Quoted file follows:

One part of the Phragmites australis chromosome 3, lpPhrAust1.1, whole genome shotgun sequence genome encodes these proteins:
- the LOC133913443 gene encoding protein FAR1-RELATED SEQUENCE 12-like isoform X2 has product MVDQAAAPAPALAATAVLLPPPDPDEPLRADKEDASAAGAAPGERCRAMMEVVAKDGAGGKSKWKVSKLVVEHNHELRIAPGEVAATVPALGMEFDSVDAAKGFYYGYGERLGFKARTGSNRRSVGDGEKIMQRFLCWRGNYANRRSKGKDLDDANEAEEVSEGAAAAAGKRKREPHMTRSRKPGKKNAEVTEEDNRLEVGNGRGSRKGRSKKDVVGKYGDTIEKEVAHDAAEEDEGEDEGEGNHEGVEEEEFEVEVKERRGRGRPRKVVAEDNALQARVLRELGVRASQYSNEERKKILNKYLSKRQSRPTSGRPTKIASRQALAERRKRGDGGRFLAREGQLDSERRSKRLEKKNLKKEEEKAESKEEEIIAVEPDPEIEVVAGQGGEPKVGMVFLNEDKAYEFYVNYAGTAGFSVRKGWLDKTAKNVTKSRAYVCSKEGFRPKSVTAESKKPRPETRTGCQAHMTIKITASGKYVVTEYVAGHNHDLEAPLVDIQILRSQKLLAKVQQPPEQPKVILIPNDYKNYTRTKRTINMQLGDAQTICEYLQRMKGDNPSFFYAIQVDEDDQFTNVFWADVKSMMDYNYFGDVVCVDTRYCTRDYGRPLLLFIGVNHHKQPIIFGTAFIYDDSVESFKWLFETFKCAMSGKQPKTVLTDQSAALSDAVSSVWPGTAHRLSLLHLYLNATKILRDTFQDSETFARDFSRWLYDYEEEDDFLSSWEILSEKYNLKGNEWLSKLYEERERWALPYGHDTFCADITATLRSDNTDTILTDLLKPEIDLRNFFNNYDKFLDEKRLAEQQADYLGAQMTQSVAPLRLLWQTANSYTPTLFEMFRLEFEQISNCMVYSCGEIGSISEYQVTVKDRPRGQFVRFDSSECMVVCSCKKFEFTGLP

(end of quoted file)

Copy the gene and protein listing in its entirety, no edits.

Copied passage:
One part of the Phragmites australis chromosome 3, lpPhrAust1.1, whole genome shotgun sequence genome encodes these proteins:
- the LOC133913443 gene encoding protein FAR1-RELATED SEQUENCE 12-like isoform X2 has product MVDQAAAPAPALAATAVLLPPPDPDEPLRADKEDASAAGAAPGERCRAMMEVVAKDGAGGKSKWKVSKLVVEHNHELRIAPGEVAATVPALGMEFDSVDAAKGFYYGYGERLGFKARTGSNRRSVGDGEKIMQRFLCWRGNYANRRSKGKDLDDANEAEEVSEGAAAAAGKRKREPHMTRSRKPGKKNAEVTEEDNRLEVGNGRGSRKGRSKKDVVGKYGDTIEKEVAHDAAEEDEGEDEGEGNHEGVEEEEFEVEVKERRGRGRPRKVVAEDNALQARVLRELGVRASQYSNEERKKILNKYLSKRQSRPTSGRPTKIASRQALAERRKRGDGGRFLAREGQLDSERRSKRLEKKNLKKEEEKAESKEEEIIAVEPDPEIEVVAGQGGEPKVGMVFLNEDKAYEFYVNYAGTAGFSVRKGWLDKTAKNVTKSRAYVCSKEGFRPKSVTAESKKPRPETRTGCQAHMTIKITASGKYVVTEYVAGHNHDLEAPLVDIQILRSQKLLAKVQQPPEQPKVILIPNDYKNYTRTKRTINMQLGDAQTICEYLQRMKGDNPSFFYAIQVDEDDQFTNVFWADVKSMMDYNYFGDVVCVDTRYCTRDYGRPLLLFIGVNHHKQPIIFGTAFIYDDSVESFKWLFETFKCAMSGKQPKTVLTDQSAALSDAVSSVWPGTAHRLSLLHLYLNATKILRDTFQDSETFARDFSRWLYDYEEEDDFLSSWEILSEKYNLKGNEWLSKLYEERERWALPYGHDTFCADITATLRSDNTDTILTDLLKPEIDLRNFFNNYDKFLDEKRLAEQQADYLGAQMTQSVAPLRLLWQTANSYTPTLFEMFRLEFEQISNCMVYSCGEIGSISEYQVTVKDRPRGQFVRFDSSECMVVCSCKKFEFTGLP